Google’s travel team in the United States has just posted a recording of their travel research webinar from earlier this month. YouTube: Research Road Trip: A Traveler’s Road to Decision. The sound quality is terrible: it sounds as if contractors are working overhead. But there are nuggets for anyone interested in online travel buying behaviour across the pond. We can hardly be surprised online video is gaining influence with 15% using video as part of their trip planning process, mostly via YouTube. Interestingly, consumers trust both professional and user content with “videos made by people like me” rating 59% on the trustworthiness scale compared to 47% for professional clips uploaded by travel firms. Google travel’s recommendation is to think about adding video to your efforts. Mine is more specific: set up a channel on YouTube, populate it with good quality video and establish programmes with suitable awards to encourage customers to upload their own. And by the way, it’s not just about sealing sales: customers are still gleaning information/inspiration even after they have booked their holiday.
“In times like this you need anything you do on a marketing front to be recoverable and effective. And that’s why online is a good idea.” Daily Telegraph
“What will drive good search rankings – and I have seen this from my experience working with travel companies – is making pages that consumers come back to, talk about, link to or reference, send to friends and generally enjoy using.” The Business of Online Travel
British Airways chairman Martin Broughton emphasised that, despite fears of an oncoming recession, it was “not the time to cut on marketing spend”. Marketing Week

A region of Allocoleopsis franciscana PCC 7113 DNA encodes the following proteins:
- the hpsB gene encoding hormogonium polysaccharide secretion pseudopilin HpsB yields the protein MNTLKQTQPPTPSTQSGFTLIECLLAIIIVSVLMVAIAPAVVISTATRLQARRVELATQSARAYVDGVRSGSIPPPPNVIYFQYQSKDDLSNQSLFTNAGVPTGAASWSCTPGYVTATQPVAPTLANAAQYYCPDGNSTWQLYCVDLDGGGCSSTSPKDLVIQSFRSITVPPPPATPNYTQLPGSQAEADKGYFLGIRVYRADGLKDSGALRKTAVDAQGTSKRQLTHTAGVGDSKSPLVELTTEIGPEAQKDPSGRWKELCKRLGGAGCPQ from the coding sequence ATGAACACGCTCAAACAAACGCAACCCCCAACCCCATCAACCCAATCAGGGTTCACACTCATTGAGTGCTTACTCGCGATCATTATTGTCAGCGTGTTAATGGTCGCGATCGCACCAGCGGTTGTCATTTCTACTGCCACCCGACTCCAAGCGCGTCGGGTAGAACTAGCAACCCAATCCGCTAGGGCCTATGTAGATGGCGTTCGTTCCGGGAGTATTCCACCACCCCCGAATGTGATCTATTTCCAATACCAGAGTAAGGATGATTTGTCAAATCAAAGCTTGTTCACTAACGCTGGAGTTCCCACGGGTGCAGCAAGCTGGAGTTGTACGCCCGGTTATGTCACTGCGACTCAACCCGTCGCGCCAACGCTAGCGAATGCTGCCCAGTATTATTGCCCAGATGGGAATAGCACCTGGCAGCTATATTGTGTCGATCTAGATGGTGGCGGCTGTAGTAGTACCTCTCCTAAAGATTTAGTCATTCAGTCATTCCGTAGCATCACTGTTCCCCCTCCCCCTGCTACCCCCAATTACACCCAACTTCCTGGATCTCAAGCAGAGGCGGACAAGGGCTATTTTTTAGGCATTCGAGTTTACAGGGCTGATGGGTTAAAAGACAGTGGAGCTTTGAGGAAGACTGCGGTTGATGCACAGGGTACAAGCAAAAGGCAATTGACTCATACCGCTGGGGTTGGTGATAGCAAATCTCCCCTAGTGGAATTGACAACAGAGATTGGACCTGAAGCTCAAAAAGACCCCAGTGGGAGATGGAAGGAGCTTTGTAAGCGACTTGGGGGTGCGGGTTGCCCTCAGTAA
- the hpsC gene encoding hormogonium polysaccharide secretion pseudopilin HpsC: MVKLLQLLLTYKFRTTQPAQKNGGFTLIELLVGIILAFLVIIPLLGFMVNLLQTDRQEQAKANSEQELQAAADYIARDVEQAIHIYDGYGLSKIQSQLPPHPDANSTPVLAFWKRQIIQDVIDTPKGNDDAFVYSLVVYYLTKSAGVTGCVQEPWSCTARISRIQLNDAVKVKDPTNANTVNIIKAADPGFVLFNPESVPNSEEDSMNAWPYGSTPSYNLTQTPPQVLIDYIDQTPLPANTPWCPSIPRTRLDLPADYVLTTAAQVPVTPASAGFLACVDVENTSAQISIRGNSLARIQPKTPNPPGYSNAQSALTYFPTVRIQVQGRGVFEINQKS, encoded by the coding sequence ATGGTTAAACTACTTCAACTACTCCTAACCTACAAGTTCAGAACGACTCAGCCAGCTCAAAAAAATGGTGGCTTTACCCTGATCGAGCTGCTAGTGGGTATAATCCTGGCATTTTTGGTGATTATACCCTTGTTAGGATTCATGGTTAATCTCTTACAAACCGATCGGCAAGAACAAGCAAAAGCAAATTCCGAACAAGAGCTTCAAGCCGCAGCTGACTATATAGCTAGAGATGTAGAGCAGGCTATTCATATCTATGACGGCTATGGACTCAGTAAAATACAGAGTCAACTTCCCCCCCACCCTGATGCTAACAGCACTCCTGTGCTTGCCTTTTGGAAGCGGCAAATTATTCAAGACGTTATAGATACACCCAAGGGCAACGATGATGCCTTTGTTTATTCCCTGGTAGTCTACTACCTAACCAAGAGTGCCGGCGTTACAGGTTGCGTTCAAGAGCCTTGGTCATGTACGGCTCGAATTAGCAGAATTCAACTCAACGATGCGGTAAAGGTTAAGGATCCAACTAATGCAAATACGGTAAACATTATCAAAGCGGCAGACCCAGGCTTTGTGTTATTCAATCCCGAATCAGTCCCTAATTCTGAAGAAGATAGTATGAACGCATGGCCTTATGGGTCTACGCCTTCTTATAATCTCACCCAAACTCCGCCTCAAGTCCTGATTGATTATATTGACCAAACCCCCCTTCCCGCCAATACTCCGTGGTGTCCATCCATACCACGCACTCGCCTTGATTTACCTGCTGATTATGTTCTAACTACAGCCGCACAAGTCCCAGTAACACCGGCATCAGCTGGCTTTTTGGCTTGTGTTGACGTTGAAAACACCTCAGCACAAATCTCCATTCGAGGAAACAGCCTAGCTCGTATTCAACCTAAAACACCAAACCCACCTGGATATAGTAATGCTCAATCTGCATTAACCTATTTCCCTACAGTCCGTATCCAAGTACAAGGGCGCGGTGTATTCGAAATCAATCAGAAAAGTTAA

I love this kind of story. Media consultant and journalism professor Juan Antonio Giner writes the Innovations in Newspapers blog. He is also a fan of the QE2 (he certainly is now). When he booked a berth on the final Atlantic crossing, he decided to set up a blog to chart its passage. Good idea? He thought so and pitched the plan to several newspaper editors he knew over martini lunches. They didn’t bite, not interested, choked over their olives at the very thought, but Juan Antonio has had the last laugh. His ship’s blog, QE2:The Last Crossing has scored such good page views he has discovered the modest riches to be reaped from Adsense and, get this, Cunard were so pleased with his idea, they have granted him an upgrade to a top suite. The QE2 casts off later today with Juan Antonio blogging from the best club chair in the lounge. “Another martini, sir?”
I really like the look and feel of the new online version of Highlife, BA’s inflight magazine. Cedar and Reactive have done a stellar job. But where is the community? Where is the voice of the passenger? Where is the slightest sensation that this is anything more than a glossy magazine reworked in html and some lovely jpegs? Tim Hughes asks the same questions today over at The Business of Online Travel. To be honest, I can hardly feign surprise as I went to a meeting with BA at Cedar last year and brought up some of these same thoughts. There is a great opportunity here to engage with passengers but it looks like it has been booted into touch. I haven’t been privy to recent process but judging from that meeting, the chances of BA giving the public any kind of platform on the airline’s online property are pretty slim.
Google is about to start offering RSS feeds for regular search results. Search Engine Land
American Airlines will filter their in-flight internet to block porn sites after complaints from crew and pax. What are people thinking? Possibly the rare air at 33,000ft robs them of their senses. Airline to filter internet service.